Don't ask what someone's previous or "real" name is.

These names are referred to as “deadnames.” If you happen to know someone’s birth name that they no longer use, don’t share them without a person’s permission; Calling someone by their old name, identity, gender, etc is considered disrespectful and an invasion of their privacy.  Names and pronouns are forms of affirmation and should be treated with respect and it is your responsibility to be respectful and learn and use their name like you would any new friend. 


Jari JonesJari Jones (she/her) @iamjarijones

Understand that everyone transitions differently. 

Some transgender people take hormones, some have surgery, some do both, and some choose not to do either. A person’s identity does not depend on anything other than how they identify. There is no correct way to transition and it depends on the individual. 

 

Create an inclusive atmosphere in places you don't know someone's pronouns.

It takes no effort for cisgender people to announce their pronouns. Tell yours and be the first to respectfully ask. For example, you can say, "Hey, my name is Sam! I use she/her pronouns. What are yours?"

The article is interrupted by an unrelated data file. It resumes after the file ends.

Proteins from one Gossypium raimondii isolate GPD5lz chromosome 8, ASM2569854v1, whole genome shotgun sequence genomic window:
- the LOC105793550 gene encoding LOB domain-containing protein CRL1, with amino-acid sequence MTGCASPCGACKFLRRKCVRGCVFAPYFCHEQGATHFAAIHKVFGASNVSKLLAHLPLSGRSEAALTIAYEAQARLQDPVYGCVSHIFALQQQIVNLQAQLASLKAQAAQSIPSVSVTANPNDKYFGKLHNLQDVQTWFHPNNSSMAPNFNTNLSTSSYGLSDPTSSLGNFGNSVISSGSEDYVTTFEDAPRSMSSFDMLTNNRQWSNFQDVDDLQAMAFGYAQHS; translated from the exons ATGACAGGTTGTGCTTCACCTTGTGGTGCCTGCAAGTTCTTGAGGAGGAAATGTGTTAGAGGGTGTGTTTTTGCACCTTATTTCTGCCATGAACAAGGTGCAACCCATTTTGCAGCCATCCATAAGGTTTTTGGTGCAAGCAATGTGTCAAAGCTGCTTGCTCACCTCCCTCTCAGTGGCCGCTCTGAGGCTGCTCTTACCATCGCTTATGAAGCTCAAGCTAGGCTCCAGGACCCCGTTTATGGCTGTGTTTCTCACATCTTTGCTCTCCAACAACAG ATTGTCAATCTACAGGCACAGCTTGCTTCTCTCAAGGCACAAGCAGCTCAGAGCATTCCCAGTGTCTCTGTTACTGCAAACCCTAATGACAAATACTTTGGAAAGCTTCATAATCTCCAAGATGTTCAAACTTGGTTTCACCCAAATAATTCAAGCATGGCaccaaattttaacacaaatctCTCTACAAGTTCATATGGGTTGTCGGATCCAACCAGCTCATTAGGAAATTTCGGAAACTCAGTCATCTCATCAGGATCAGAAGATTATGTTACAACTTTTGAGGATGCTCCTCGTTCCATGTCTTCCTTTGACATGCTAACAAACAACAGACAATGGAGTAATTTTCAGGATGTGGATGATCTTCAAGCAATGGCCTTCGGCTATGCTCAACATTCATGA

Corey
Corey Daniella Kempster (she/her) @coreymeetsworld


Support all-gender restrooms.

Transgender, non-binary, and non-conforming people may not feel like they match the signs on the standard restroom signs. Advocate to make the signs at your meeting hall, workplace, etc. to be inclusive of all genders and promote safety and inclusivity of personal care products everywhere. 

Don't ask about a person's genitals, surgical status, or sex life.

Asking about any persons genitalia is never appropriate. The same goes with their surgical status. People may or may not want to share milestones in their transition.
 

Please educate yourselves.

Please do not place the burden of your education on transgender individuals. They have no obligation to share, educate, or inform any person or group. There are numerous resources online at your disposal. Instagram is a great source; there are many folks who provide free education and open dialogue. (But don't forget to hit that Paypal or Venmo—SUPPORT THEM!).


Z the Bug
Z the Bug (he/him) @zthebug

 

Online Resources:

Overview of LGBTQIA activism and rights via Gay & Lesbian Alliance Against Defamation (GLAAD
All about trans and gender nonconforming identities via Planned Parenthood)
Learn more about Transgender Day of Remembrance via Human Rights Campaign (HRC)
View a complete list of those lost to transgender violence via Trans Lives Matter

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  • What’s the best way to respond to someone who is trying to ask you about a friend’s pronouns instead of asking the person themselves? Usually i just say, well thats not for me to answer ans it would be more respectful of you to ask them. Is that ok?

    Cher on